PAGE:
But as stated, there is not enough funding, or even if there were, operational and maintenance costs would skyrocket, jeopardizing the other projects that are in the works.

    We really need to figure out a better way of making more money available in these tough times. We cannot count on lawmakers in Congress for more federal grants. We need to start looking elsewhere for revenue.

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  5. The problem with converting the Orange Busway to Light Rail is that you create a completely separated LRT system not connected to the rest of LA Metro’s LRT lines and you need to build a place to maintain the LRT cars. With busway, you just drive the buses to the garage using existing surface streets and freeways.
    What needs to be looked at is can these bridges handle subway trains so that someday the Red Line can use the Orange Busway right-of-way to be extended without having to be completely in tunnel or trench.
    The Red Line can run on the surface if it has bridges or underpasses to cross streets that would have to remain open.

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  6. I can foresee the Orange Line one day becoming a true Orange Line in the route spectrum of the Metro Rail system. May not be anytime soon, but it’s inevitable.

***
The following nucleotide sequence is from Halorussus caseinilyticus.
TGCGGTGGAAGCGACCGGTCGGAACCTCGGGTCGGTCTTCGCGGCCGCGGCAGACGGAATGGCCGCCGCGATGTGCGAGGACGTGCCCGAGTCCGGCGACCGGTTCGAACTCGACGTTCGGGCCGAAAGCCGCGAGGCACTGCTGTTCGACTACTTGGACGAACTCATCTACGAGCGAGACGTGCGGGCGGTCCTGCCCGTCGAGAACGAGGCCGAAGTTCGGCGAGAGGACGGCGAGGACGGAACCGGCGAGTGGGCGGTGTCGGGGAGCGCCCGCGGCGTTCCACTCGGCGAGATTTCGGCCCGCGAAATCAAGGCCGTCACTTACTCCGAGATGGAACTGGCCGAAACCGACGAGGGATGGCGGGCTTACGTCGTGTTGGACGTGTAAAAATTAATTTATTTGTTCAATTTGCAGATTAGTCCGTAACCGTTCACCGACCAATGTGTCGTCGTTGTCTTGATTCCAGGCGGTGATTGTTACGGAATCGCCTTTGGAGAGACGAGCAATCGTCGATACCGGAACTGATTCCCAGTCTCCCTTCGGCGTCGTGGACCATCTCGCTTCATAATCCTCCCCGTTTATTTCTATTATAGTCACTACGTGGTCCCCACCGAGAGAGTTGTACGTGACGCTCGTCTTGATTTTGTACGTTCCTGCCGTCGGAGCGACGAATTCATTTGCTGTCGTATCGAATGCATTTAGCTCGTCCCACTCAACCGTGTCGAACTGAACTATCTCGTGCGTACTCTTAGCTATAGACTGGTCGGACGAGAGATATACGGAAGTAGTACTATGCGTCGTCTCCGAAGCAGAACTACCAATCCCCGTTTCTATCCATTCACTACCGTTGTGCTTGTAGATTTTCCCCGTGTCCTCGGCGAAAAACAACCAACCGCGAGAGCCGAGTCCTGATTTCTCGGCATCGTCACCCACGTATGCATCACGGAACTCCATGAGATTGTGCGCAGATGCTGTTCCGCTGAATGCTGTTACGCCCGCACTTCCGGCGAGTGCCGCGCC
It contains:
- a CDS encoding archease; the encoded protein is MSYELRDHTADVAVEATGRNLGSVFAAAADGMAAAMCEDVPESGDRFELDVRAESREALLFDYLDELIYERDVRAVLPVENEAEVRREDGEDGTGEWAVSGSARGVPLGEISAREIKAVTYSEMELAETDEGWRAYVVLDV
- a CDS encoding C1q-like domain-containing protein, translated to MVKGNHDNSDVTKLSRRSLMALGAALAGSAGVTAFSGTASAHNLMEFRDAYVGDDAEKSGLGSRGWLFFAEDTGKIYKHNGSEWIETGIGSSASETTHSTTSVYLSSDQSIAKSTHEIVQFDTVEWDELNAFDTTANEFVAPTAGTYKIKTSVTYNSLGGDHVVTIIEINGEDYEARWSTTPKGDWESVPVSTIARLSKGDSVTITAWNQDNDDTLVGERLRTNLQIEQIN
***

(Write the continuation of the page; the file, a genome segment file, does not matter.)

The question of a facility would be relatively temporary as the system expands. A logical link would be to the existing Gold Line through the SGV (which would by then become the Blue Line after the Regional Connector is done).

    As for the NIMBYs…by then, most of them would be extinct…just sayin’ :)

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  7. But as for the short-term, how ’bout knocking down a wall, digging a diagonal hole and having another Red Line entrance on the west side of Lankershim? Transfering from Red to Orange without having to cross the street is a must. It’s also much safer for pedestrians and motorists alike.

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  8. @ Erik G
    It’s true that a new facility would be needed, but I’m sure finding a place to put it would not be very difficult given the sprawling land use patterns in most of the valley, especially by the Canoga avenue alignment. Not only that, any new rail facility could probably be shared with a future Van Nuys corridor – Sepulveda Pass line just as long as they have track switches to the orange line tracks.

    In terms handling HRT “subway” trains. I agree and think it could be done with level RR crossings the way that the CTA does it in Chicago in the at-grade sections. This could be done when crossing less significant streets between main arterials.

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  9. @Eric G. – not really – the third-rail power transmission system used by the Red Line is not appropriate anywhere people have access to the rails (that is, anywhere but a subway) – only Overhead Catenary is safe above ground.

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  10. I am fine with the Orange Line staying as BRT because of the cost, and I would like to see lines 741, 734, 761 incorporated into an Orange Line “System.”

    I would love to see full grade separation of the orange line, you cannot call it “a subway on wheels” when it stops at almost every light!